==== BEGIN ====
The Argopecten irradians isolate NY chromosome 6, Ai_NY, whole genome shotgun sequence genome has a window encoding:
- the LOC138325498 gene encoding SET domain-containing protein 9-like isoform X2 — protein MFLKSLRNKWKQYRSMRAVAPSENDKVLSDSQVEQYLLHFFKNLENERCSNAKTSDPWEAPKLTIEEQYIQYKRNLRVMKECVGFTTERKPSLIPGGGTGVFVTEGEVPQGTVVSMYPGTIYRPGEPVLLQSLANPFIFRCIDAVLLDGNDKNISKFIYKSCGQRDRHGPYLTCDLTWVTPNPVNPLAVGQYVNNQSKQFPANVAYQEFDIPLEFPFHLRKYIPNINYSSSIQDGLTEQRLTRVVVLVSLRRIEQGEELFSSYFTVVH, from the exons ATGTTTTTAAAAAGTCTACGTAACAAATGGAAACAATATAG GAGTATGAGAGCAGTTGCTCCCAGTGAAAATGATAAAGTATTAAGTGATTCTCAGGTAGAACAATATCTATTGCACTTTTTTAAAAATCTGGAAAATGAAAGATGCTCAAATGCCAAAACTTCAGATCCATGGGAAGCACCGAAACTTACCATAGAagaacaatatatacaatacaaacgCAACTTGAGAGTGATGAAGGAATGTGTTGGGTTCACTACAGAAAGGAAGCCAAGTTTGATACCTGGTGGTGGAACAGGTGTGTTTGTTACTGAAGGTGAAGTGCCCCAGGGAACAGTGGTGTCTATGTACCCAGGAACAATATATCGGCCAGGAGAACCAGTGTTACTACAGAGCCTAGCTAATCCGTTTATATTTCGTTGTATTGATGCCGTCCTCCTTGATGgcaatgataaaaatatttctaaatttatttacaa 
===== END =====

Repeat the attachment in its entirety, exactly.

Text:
The Argopecten irradians isolate NY chromosome 6, Ai_NY, whole genome shotgun sequence genome has a window encoding:
- the LOC138325498 gene encoding SET domain-containing protein 9-like isoform X2 — protein MFLKSLRNKWKQYRSMRAVAPSENDKVLSDSQVEQYLLHFFKNLENERCSNAKTSDPWEAPKLTIEEQYIQYKRNLRVMKECVGFTTERKPSLIPGGGTGVFVTEGEVPQGTVVSMYPGTIYRPGEPVLLQSLANPFIFRCIDAVLLDGNDKNISKFIYKSCGQRDRHGPYLTCDLTWVTPNPVNPLAVGQYVNNQSKQFPANVAYQEFDIPLEFPFHLRKYIPNINYSSSIQDGLTEQRLTRVVVLVSLRRIEQGEELFSSYFTVVH, from the exons ATGTTTTTAAAAAGTCTACGTAACAAATGGAAACAATATAG GAGTATGAGAGCAGTTGCTCCCAGTGAAAATGATAAAGTATTAAGTGATTCTCAGGTAGAACAATATCTATTGCACTTTTTTAAAAATCTGGAAAATGAAAGATGCTCAAATGCCAAAACTTCAGATCCATGGGAAGCACCGAAACTTACCATAGAagaacaatatatacaatacaaacgCAACTTGAGAGTGATGAAGGAATGTGTTGGGTTCACTACAGAAAGGAAGCCAAGTTTGATACCTGGTGGTGGAACAGGTGTGTTTGTTACTGAAGGTGAAGTGCCCCAGGGAACAGTGGTGTCTATGTACCCAGGAACAATATATCGGCCAGGAGAACCAGTGTTACTACAGAGCCTAGCTAATCCGTTTATATTTCGTTGTATTGATGCCGTCCTCCTTGATGgcaatgataaaaatatttctaaatttatttacaa 